Death toll at 8 from tip-overs of IKEA Malm dressers

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The Feldman Shepherd Wohlgelernter Tanner Weinstock Dodig LLP law firm, which represents the parents of two-year-old Jozef Dudek of Buena Park, California, said in a statement on October 19 that Jozef died on May 24 after an IKEA Malm dresser fell on him.

An eighth tyke has been executed by an unsteady Ikea dresser that fell over the kid when he was distant from everyone else in his room.

He was found trapped under the dresser by his father and is the fourth killed specifically by the Malm product.

A California toddler was recently killed after an IKEA dresser that was recalled over a year ago toppled over and crushed him.

In a written statement to ABC News, Ikea said, "Our hearts go out to the affected family, and we offer our honest condolences during this most hard time".

Ikea, as well as the US Consumer Product Safety Commission, have confirmed they are aware of Jozef's death in relation to the Malm product.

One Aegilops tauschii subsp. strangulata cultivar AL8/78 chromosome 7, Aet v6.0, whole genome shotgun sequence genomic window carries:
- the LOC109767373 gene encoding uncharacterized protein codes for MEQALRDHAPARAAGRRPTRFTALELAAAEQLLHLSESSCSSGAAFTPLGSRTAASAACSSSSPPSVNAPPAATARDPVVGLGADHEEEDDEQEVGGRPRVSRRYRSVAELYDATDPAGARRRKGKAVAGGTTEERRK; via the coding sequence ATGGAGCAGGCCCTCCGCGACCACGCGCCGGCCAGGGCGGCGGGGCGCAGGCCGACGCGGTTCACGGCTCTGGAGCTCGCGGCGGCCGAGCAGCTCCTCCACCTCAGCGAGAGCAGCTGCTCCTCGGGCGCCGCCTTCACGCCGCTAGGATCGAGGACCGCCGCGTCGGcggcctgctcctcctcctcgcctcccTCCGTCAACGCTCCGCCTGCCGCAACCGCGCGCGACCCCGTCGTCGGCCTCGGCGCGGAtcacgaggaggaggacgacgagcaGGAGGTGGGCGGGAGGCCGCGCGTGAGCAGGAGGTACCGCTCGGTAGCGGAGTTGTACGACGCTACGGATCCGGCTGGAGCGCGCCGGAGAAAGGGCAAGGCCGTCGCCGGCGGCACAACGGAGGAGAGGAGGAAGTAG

Ikea recalled a total of 29 million bureaus sold in the USA past year after the products failed industry safety tests because they could fall over when unattached to a wall.

Their lawyer, Alan Feldman, says that 29 million of dressers Ikea have been sold around the world, and that " the recall was ineffective".

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"Most by far of buyers don't secure these dressers to the divider and it has for some time been our view that furniture steadiness ought to be incorporated with a dresser and mooring ought to be an auxiliary strategy for securing furniture".

The previous lawsuits against IKEA asserted that the unsafe design of the dressers rendered them inherently unstable and easily tipped over. The company sent its condolences to the family.

"Our hearts go out to the influenced family, and we offer our earnest sympathies amid this most troublesome time", the organization said in an announcement.

Ikea added, "The initial investigation indicates that the chest involved in this incident had not been properly attached to the wall".

The families' claims against Ikea fought that the maker reliably declined to meet intentional national wellbeing guidelines for security of chests and drawers.

Ikea settled with the families for $50 million a year ago.

As part of the settlement, Ikea agreed to comply with the national voluntary safety standard for clothing storage units, and to increase funding for its "Secure It" program to raise awareness around the risk of tip-overs.